2 Back ground and framework of industrial Relations
3 IntroductionConcept of IR originated in the USA in the early 20th century.It soon extended to Great BritainIt entered public discourse in 1912 in the aftermath of violent industrial conflicts
4 IntroductionIR became known as the processes and institutions through which employment is managed, such as trade unions and employers’ associations, collective negotiations, labour legislation and organized conflict.
5 IntroductionIR became known as the processes and institutions through which employment is managed, such as trade unions and employers’ associations, collective negotiations, labour legislation and organized conflict.
6 Introduction It provided the basis for academic research and teaching. Some writers:Labour and trade unions were regarded as positive forces for social improvement.Their perspectives converged with progressive employers.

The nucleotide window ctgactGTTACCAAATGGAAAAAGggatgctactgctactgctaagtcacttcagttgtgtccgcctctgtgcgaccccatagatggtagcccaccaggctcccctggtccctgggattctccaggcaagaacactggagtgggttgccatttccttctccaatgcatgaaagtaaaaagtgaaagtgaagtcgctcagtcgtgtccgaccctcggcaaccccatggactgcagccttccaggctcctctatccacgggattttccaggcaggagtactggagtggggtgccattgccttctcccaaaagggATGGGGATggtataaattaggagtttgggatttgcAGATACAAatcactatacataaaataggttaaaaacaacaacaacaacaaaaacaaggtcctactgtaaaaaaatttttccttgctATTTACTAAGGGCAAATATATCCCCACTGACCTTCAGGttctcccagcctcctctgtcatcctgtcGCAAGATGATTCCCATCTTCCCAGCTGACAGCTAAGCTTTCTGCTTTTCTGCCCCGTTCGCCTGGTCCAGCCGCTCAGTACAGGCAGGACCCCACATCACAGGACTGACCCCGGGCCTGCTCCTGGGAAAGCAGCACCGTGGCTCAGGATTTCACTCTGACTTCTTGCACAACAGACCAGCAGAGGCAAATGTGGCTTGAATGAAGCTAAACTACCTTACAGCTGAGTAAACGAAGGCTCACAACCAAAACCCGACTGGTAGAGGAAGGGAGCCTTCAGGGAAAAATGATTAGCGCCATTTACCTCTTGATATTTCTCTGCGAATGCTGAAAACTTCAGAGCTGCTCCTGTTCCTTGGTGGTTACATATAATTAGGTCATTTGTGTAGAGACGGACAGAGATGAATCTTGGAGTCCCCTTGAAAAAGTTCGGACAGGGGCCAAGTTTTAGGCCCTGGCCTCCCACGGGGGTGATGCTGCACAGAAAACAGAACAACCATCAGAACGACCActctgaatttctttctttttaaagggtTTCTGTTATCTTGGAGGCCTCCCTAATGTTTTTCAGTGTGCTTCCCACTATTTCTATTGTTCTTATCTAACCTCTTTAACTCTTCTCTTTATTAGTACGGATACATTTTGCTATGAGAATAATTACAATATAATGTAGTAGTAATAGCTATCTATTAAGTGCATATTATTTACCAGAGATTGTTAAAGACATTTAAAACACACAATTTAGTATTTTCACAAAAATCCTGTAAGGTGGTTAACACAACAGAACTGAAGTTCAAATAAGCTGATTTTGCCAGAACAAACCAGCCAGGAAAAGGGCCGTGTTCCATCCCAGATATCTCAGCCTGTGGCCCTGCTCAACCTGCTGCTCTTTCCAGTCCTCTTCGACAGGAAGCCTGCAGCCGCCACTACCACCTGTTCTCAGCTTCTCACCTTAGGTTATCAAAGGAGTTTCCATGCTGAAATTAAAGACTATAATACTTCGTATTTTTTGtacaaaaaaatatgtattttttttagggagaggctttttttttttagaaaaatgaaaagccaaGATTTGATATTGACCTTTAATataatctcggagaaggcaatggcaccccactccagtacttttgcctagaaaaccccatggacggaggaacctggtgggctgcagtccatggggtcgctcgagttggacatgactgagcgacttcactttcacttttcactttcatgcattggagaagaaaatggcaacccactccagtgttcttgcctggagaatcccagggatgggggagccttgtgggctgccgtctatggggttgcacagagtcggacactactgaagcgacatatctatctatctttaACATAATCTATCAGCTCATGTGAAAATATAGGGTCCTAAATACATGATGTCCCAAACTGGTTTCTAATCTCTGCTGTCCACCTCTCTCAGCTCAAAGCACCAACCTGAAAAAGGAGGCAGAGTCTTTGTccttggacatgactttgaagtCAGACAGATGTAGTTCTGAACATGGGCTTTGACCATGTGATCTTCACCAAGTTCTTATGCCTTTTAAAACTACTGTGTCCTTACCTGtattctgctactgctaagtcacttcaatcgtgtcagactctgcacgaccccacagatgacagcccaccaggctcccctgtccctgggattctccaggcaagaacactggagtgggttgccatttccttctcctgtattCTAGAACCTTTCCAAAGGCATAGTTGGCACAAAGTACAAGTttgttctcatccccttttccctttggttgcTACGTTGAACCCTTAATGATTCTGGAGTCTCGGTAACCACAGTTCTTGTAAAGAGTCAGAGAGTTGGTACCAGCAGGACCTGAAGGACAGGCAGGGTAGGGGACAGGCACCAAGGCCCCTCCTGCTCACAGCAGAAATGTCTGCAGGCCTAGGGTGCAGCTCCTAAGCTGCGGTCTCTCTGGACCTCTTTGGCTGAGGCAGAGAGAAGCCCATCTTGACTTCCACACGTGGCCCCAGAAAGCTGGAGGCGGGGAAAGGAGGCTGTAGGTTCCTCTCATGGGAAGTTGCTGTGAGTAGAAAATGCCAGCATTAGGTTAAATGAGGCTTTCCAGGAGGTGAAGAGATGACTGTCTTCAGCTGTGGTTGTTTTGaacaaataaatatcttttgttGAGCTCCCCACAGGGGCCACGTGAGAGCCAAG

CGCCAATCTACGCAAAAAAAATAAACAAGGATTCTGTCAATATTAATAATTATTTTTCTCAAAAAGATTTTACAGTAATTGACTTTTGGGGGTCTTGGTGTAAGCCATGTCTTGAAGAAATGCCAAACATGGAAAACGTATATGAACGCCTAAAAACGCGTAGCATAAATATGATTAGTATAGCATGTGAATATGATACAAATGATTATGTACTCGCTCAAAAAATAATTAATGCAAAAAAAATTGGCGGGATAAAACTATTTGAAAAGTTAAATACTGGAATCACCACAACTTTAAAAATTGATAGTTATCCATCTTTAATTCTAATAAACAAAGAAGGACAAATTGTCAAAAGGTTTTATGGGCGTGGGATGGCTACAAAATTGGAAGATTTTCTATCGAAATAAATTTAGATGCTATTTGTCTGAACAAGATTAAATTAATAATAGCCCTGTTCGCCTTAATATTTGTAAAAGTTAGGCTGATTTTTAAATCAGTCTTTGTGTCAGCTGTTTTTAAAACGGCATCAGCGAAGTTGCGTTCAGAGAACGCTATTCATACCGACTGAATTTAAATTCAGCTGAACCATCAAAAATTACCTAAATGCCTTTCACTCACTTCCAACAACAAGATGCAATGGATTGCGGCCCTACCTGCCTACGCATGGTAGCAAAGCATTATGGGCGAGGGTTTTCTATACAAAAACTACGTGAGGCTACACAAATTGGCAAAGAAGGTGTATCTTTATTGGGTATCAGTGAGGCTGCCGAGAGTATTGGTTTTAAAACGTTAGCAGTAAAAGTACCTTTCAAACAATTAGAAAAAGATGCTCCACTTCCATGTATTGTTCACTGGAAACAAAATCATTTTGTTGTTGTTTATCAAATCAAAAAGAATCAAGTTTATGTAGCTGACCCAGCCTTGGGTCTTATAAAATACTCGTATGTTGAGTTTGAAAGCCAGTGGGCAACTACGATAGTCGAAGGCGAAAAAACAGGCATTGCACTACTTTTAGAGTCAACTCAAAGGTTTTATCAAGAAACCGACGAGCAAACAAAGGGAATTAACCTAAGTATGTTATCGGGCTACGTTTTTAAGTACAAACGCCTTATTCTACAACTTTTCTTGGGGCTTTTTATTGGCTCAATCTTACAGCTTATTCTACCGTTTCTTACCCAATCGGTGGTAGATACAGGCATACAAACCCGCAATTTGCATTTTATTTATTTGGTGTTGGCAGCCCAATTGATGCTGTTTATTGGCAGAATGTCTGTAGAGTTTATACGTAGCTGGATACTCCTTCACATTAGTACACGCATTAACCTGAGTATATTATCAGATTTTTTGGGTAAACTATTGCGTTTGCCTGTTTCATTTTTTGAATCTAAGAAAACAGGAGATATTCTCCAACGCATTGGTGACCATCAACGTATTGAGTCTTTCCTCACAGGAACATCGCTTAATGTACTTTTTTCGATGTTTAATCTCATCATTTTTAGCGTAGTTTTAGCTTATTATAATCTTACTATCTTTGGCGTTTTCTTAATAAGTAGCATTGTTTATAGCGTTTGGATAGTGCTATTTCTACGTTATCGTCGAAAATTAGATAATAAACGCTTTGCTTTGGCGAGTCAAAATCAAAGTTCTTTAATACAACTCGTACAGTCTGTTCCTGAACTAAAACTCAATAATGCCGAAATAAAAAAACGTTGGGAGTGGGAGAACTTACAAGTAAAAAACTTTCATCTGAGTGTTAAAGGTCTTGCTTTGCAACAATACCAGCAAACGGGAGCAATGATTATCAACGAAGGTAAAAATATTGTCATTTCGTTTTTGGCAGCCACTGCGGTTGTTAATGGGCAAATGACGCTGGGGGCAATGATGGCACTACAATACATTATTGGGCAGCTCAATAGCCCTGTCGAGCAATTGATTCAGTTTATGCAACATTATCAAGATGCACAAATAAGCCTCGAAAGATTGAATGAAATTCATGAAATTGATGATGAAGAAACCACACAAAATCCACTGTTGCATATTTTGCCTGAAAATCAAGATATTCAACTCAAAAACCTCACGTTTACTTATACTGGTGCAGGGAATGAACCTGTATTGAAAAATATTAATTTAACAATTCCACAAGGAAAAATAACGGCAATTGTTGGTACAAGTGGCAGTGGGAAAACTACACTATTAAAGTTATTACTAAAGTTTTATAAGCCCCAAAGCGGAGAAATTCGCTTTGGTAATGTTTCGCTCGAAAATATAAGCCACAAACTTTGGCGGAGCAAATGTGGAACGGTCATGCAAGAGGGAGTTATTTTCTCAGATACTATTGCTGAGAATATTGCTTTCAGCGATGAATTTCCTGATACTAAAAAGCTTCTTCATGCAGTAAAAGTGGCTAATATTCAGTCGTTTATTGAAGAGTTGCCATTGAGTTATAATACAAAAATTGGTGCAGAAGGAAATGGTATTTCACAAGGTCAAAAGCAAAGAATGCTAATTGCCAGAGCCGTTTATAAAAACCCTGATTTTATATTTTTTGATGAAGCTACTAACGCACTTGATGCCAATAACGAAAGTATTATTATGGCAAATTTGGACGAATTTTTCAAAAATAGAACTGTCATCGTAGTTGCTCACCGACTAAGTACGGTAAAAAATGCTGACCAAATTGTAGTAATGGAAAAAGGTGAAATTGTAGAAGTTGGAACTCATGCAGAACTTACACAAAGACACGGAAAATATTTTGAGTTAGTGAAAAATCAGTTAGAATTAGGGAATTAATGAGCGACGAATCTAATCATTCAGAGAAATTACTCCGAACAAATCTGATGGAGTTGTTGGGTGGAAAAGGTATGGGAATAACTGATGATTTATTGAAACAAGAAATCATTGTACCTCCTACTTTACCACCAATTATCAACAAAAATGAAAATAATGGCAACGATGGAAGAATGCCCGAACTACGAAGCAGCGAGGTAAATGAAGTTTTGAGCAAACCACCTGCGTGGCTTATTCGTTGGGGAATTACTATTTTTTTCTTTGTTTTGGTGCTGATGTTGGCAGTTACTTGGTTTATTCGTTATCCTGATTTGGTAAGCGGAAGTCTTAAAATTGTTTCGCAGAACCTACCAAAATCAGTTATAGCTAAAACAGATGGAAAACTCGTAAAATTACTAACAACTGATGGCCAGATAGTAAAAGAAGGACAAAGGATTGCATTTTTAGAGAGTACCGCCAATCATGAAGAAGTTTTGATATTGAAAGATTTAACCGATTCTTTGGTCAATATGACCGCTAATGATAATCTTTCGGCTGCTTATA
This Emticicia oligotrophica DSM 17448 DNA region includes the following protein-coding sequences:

7 IntroductionTheir common belief was that social peace could be encouraged by a better understanding of the sources of industrial conflict and the mechanics of collective regulation.
8 Model of Industrial Relations Early writers on IR came from a variety of backgrounds.As the study became increasingly institutionalized it became a study in its own right.A most notable writer wasJohn Thomas DunlopIndustrial Relations System appeared in 1958
9 Model of Industrial Relations For Dunlop the defining characteristics wereThe full range of rule making governing the workplace.Analysis of the rules of employment.John Thomas Dunlop
10 Model of Industrial Relations For Dunlop the defining characteristics wereThe actors (employers, workers and their organizations and governments) involves in their formation and administrationJohn Thomas Dunlop
11 Model of Industrial Relations For Dunlop the defining characteristics wereThe Contextual Influences (economic, technological and political) required a distinctive theoretical apparatus which identified industrial relations as a separate discipline.John Thomas Dunlop